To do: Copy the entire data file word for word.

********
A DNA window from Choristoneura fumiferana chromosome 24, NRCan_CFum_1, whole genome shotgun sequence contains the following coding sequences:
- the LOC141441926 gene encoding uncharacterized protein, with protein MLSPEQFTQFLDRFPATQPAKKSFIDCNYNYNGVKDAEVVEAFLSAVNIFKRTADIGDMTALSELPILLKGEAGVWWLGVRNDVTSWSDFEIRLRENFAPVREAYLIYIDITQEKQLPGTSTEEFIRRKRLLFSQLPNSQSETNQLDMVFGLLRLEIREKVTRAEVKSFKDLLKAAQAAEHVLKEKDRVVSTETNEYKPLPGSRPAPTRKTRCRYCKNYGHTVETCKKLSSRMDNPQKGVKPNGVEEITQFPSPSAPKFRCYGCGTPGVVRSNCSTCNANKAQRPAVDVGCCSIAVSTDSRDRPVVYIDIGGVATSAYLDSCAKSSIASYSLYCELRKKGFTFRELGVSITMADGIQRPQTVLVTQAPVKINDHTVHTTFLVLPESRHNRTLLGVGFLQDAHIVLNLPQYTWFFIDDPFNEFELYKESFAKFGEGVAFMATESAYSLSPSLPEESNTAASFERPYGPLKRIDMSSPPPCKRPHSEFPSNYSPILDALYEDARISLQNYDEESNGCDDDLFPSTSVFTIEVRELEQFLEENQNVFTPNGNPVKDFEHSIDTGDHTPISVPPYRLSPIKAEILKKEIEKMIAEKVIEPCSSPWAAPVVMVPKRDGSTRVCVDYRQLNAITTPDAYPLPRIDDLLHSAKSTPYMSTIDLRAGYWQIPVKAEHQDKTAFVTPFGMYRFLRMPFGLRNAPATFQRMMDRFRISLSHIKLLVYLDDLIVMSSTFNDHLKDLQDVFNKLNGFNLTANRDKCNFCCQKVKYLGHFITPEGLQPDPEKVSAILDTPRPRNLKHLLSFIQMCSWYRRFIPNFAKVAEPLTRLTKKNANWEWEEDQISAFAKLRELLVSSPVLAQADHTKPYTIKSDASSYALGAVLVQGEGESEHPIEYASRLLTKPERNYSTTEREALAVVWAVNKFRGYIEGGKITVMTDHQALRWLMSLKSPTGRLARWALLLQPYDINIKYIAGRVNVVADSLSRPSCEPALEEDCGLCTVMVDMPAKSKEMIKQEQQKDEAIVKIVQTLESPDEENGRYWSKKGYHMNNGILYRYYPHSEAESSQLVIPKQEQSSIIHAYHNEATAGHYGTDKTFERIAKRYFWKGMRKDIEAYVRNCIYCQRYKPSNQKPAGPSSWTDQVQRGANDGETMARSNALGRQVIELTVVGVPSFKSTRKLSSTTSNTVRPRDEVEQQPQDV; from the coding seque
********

A DNA window from Choristoneura fumiferana chromosome 24, NRCan_CFum_1, whole genome shotgun sequence contains the following coding sequences:
- the LOC141441926 gene encoding uncharacterized protein, with protein MLSPEQFTQFLDRFPATQPAKKSFIDCNYNYNGVKDAEVVEAFLSAVNIFKRTADIGDMTALSELPILLKGEAGVWWLGVRNDVTSWSDFEIRLRENFAPVREAYLIYIDITQEKQLPGTSTEEFIRRKRLLFSQLPNSQSETNQLDMVFGLLRLEIREKVTRAEVKSFKDLLKAAQAAEHVLKEKDRVVSTETNEYKPLPGSRPAPTRKTRCRYCKNYGHTVETCKKLSSRMDNPQKGVKPNGVEEITQFPSPSAPKFRCYGCGTPGVVRSNCSTCNANKAQRPAVDVGCCSIAVSTDSRDRPVVYIDIGGVATSAYLDSCAKSSIASYSLYCELRKKGFTFRELGVSITMADGIQRPQTVLVTQAPVKINDHTVHTTFLVLPESRHNRTLLGVGFLQDAHIVLNLPQYTWFFIDDPFNEFELYKESFAKFGEGVAFMATESAYSLSPSLPEESNTAASFERPYGPLKRIDMSSPPPCKRPHSEFPSNYSPILDALYEDARISLQNYDEESNGCDDDLFPSTSVFTIEVRELEQFLEENQNVFTPNGNPVKDFEHSIDTGDHTPISVPPYRLSPIKAEILKKEIEKMIAEKVIEPCSSPWAAPVVMVPKRDGSTRVCVDYRQLNAITTPDAYPLPRIDDLLHSAKSTPYMSTIDLRAGYWQIPVKAEHQDKTAFVTPFGMYRFLRMPFGLRNAPATFQRMMDRFRISLSHIKLLVYLDDLIVMSSTFNDHLKDLQDVFNKLNGFNLTANRDKCNFCCQKVKYLGHFITPEGLQPDPEKVSAILDTPRPRNLKHLLSFIQMCSWYRRFIPNFAKVAEPLTRLTKKNANWEWEEDQISAFAKLRELLVSSPVLAQADHTKPYTIKSDASSYALGAVLVQGEGESEHPIEYASRLLTKPERNYSTTEREALAVVWAVNKFRGYIEGGKITVMTDHQALRWLMSLKSPTGRLARWALLLQPYDINIKYIAGRVNVVADSLSRPSCEPALEEDCGLCTVMVDMPAKSKEMIKQEQQKDEAIVKIVQTLESPDEENGRYWSKKGYHMNNGILYRYYPHSEAESSQLVIPKQEQSSIIHAYHNEATAGHYGTDKTFERIAKRYFWKGMRKDIEAYVRNCIYCQRYKPSNQKPAGPSSWTDQVQRGANDGETMARSNALGRQVIELTVVGVPSFKSTRKLSSTTSNTVRPRDEVEQQPQDV; from the coding seque